ExoClad Siding Clip

Premium Rainscreen Wood Siding Clip - $1.50 per clip (quantity discounts may apply).

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Definition: What is Rainscreen Siding?

A Rainscreen siding system refers to the way of installing and fastening the siding material to your structure. Rainscreen siding systems provide an air gap between the siding material and the structure itself. This air gap is typically 3/4" and offers a number of benefits which include thermal insulation and moisture stability for your siding boards - which is very important when using high density hardwoods such as Ipe, Tigerwood, Garapa, Batu and Cumaru.

In modern day Rainscreen siding systems that are attached with clips, there is an additional air gap between the actual siding boards themselves. The gap is very small (typically around 1/16") and it is completely invisible when looking at the finished Rainscreen system after installation.

Historical Rainscreen Siding Systems- Rainscreen wood siding systems have been around for centuries. Amazingly, some of these all wood structures were designed and built in the 12th century in Norway and are still standing today. The key design principal is mostly the same then as it is with modern Rainscreen Siding Systems today. There is an air gap between the structure and wood siding boards, which is important. This protects both the structure underneath and it keeps the outer cladding boards perfectly stable because there is airflow or ventilation not only on the outside but behind the wood siding boards as well.

How does the Rainscreen Siding Airflow and Ventilation Typically Work? As shown in the photo below, air is allowed to circulate around the perimeter of every individual piece of wood siding. Regardless of whether the air is moist or dry it is still able to circulate and flow evenly around your boards. Keeping the humidity levels consistent on both sides of your individual wood siding boards helps to keep them stable and prevents cupping/warping of your boards. It should also be noted that both hardwoods and softwoods will still expand/swell when the material is exposed to higher average humidity levels and that the boards will shrink when exposed to drier, lower humidity levels. The movement can be addressed in the clip design and is the reason that we designed this patented Rainscreen Clip System.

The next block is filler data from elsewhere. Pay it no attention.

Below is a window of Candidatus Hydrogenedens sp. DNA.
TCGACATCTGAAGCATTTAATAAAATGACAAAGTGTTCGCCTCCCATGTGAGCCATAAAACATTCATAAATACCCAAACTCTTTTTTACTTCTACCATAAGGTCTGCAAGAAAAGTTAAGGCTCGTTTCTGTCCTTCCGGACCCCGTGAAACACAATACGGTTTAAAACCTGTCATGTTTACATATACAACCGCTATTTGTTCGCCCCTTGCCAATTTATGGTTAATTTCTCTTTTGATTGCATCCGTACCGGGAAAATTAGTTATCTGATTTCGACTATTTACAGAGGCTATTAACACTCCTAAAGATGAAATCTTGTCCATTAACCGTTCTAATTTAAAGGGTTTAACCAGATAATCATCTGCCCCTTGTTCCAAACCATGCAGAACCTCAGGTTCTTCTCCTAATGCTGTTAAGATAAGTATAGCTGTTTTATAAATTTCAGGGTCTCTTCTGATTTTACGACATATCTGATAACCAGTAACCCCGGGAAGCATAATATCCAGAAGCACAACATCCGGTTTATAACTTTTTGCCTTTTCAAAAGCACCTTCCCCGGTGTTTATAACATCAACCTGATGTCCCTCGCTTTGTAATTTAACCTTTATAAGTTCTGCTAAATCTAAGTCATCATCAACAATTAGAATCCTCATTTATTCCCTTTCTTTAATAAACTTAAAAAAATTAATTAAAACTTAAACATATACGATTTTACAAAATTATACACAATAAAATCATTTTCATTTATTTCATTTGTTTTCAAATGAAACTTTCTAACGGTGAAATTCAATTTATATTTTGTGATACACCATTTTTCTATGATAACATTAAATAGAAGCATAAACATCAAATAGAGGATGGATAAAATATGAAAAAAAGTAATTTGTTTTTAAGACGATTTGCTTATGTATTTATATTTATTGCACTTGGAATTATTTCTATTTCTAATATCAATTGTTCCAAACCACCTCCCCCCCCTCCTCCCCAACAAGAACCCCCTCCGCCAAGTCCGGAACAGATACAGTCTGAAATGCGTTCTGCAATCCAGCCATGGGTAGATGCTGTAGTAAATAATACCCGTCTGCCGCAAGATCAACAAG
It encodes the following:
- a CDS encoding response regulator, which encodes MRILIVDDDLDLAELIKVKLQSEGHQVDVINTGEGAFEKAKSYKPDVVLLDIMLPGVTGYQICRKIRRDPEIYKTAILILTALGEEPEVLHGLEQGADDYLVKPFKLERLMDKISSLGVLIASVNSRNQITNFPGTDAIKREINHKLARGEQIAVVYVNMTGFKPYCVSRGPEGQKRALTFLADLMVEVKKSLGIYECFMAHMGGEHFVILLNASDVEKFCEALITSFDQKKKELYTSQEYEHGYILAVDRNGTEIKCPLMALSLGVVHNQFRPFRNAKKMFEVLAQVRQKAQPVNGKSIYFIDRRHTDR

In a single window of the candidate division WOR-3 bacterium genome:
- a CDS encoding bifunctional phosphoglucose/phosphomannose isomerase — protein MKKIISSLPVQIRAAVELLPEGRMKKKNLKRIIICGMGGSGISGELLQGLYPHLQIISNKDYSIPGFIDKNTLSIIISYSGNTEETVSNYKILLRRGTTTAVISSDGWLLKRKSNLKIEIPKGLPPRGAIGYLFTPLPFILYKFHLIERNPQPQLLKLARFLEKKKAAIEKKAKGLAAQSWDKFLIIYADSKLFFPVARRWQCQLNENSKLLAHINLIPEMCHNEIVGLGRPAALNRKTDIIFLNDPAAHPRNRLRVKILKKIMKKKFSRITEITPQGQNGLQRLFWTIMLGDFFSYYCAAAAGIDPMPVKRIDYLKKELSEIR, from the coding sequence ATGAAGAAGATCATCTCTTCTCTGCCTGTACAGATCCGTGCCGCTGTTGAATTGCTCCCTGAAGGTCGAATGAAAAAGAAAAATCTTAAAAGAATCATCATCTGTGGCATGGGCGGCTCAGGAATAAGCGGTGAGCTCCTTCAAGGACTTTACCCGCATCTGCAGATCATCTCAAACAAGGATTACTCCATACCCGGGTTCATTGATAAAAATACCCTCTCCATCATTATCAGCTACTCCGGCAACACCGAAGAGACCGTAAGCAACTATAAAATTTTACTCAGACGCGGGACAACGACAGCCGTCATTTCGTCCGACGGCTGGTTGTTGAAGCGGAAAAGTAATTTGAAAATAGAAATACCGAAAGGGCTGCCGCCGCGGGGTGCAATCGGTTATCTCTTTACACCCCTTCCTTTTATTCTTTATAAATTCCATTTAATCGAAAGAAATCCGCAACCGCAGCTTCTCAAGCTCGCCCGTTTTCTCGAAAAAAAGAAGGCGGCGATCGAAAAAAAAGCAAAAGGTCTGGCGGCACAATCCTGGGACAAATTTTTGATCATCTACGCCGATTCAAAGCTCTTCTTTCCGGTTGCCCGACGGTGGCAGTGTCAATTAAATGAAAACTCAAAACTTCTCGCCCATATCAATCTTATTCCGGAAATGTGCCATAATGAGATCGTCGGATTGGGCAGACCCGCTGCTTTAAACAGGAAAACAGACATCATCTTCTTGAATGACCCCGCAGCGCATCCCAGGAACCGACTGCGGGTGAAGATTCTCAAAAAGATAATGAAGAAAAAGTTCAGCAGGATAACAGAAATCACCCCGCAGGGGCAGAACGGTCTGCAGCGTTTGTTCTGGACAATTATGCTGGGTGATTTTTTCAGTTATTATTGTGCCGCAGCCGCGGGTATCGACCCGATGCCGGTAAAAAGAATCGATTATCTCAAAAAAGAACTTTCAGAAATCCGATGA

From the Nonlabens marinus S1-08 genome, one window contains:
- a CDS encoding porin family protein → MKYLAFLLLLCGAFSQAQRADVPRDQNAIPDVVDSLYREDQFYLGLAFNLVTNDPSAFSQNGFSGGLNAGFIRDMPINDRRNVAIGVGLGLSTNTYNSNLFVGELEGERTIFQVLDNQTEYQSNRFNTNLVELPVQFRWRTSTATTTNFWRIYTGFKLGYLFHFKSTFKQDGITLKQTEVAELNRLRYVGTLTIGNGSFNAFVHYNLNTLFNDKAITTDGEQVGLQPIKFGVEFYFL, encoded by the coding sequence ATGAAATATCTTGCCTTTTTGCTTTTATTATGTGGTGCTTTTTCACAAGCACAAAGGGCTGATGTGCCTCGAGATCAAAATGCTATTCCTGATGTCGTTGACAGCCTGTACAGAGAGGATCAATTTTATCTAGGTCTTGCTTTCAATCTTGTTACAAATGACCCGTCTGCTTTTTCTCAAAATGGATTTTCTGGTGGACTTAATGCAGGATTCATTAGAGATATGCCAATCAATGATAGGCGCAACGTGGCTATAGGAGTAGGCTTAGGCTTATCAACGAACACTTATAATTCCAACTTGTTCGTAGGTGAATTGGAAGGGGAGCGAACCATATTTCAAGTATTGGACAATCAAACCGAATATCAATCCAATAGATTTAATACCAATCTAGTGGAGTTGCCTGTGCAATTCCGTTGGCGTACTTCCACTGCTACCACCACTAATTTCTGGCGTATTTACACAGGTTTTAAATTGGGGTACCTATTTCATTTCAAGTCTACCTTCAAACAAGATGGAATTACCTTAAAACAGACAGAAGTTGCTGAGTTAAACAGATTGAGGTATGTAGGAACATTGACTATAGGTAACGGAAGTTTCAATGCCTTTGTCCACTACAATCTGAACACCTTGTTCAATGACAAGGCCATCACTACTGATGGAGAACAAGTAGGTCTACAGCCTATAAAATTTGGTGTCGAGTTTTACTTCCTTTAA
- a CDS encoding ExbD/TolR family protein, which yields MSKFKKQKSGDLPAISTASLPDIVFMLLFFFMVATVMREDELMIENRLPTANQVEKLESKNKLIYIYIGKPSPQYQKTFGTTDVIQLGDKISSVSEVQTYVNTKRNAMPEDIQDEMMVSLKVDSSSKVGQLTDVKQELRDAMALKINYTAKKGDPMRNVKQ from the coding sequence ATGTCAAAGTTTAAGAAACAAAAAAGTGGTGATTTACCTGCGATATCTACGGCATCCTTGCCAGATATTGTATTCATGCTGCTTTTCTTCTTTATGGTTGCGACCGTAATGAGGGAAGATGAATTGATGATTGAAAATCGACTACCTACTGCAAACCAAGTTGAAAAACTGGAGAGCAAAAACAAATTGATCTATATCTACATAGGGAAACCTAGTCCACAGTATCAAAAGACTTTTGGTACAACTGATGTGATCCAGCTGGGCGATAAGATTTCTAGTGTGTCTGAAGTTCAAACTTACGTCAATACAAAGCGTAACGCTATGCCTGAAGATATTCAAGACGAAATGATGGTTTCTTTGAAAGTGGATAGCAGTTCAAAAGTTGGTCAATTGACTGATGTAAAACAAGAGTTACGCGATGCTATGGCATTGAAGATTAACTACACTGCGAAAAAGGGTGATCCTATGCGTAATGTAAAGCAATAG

The Dynamics of Hardwood & Softwood to Changes in Humidity.

The reality of designing anything with wood is that you must account for the potential swelling or shrinkage in your wood design, especially when you know that humidity levels will not be consistent throughout the year. This is also the case with exterior siding, your wood will swell when exposed to high humidity levels such as on a rainy or foggy day; so conversely, your wood will shrink during dry Spring, Summer and or Fall weather conditions.

Why wood is Clearly the Best Choice for Rainscreen Siding: It is pretty obvious that using composites or PVC could create numerous problems in a Rainscreen Siding application. Expansion gaps of 1/4" would need to be designed for a minimum of every 12'. Long runs of PCV or composite siding boards just cannot be used. If PVC or composite were used the end result would be buckling of your siding on hot days.

Wood, by contrast, doesn't move significantly with changes in temperature, only with changes in its moisture content. Which is always a result of exposure to varying levels of humidity or direct exposure to moisture.

Wood is a unique material in that it does not move evenly in all three directions. Wood is an orthotropic material having different material properties in each direction. Think about a piece of wood in terms of how it is cut from the tree itself - the length of the piece is in the same vertical direction as the tree would grow out of the ground, which is referred to as the longitudinal direction (in terms of the orthotropic definition of sawn lumber or wood).

In each of the three directions, longitudinal, radial and tangential, sawn lumber behaves differently with respect to changes in its humidity and/or moisture content. In the longitudinal direction, wood is extremely stable exhibiting practically no movement whatsoever with changes in moisture content. In the radial direction (from the center of the tree to the bark) wood moves about half as much as it does in the tangential direction (along the growth rings of the tree). Wood is the most stable when the growth rings are oriented in the same direction as the thickness of the piece, this is commonly referred to as vertical grain or quarter sawn lumber. The largest amount of movement by percentage is therefore isolated to the smallest dimension, which is the thickness.

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